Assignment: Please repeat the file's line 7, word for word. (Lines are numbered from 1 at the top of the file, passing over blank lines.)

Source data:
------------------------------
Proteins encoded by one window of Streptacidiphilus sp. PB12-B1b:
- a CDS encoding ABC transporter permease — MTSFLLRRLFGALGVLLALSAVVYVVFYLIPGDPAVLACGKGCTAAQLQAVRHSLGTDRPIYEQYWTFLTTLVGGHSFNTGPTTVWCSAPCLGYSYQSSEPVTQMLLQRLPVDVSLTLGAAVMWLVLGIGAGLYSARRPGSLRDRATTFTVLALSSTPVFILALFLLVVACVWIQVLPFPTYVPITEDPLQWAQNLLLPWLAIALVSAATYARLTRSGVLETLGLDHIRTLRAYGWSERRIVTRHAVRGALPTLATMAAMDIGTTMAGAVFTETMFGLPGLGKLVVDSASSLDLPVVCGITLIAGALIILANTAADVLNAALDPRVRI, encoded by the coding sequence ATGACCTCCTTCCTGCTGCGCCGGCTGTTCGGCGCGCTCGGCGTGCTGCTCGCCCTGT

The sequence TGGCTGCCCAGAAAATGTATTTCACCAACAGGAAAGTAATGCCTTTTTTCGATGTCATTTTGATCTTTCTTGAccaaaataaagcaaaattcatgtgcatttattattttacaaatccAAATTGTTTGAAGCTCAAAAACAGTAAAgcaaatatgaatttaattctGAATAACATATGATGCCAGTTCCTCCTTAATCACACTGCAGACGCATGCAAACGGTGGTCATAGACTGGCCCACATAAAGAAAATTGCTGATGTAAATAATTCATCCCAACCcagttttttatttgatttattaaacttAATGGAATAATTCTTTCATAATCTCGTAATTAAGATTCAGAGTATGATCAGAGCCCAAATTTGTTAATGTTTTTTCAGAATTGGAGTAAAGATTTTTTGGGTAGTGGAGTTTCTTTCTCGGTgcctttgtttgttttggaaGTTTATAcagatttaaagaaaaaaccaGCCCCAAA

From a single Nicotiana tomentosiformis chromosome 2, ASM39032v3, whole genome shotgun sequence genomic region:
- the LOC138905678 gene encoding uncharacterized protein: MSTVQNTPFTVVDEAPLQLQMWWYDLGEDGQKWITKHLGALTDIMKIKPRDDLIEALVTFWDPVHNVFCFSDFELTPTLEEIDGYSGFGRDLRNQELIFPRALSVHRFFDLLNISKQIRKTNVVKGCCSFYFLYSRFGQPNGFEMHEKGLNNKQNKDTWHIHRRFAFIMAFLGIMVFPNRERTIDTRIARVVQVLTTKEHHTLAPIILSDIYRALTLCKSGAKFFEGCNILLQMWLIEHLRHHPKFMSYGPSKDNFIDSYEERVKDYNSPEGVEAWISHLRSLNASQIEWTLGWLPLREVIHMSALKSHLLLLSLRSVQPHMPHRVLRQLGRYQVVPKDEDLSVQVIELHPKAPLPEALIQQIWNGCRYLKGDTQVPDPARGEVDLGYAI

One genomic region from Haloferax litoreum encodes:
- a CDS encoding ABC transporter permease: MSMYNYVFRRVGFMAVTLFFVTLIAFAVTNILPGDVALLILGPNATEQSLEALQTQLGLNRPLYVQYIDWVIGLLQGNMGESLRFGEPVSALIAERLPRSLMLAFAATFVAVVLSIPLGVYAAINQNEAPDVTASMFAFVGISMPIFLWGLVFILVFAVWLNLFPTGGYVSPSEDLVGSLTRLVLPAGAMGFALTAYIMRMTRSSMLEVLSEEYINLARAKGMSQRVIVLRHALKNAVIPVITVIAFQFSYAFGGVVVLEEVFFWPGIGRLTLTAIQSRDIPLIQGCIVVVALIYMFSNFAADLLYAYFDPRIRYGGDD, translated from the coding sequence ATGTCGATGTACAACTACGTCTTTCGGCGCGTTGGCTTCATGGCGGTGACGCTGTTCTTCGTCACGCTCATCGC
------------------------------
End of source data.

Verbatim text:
- a CDS encoding ABC transporter permease: MSMYNYVFRRVGFMAVTLFFVTLIAFAVTNILPGDVALLILGPNATEQSLEALQTQLGLNRPLYVQYIDWVIGLLQGNMGESLRFGEPVSALIAERLPRSLMLAFAATFVAVVLSIPLGVYAAINQNEAPDVTASMFAFVGISMPIFLWGLVFILVFAVWLNLFPTGGYVSPSEDLVGSLTRLVLPAGAMGFALTAYIMRMTRSSMLEVLSEEYINLARAKGMSQRVIVLRHALKNAVIPVITVIAFQFSYAFGGVVVLEEVFFWPGIGRLTLTAIQSRDIPLIQGCIVVVALIYMFSNFAADLLYAYFDPRIRYGGDD, translated from the coding sequence ATGTCGATGTACAACTACGTCTTTCGGCGCGTTGGCTTCATGGCGGTGACGCTGTTCTTCGTCACGCTCATCGC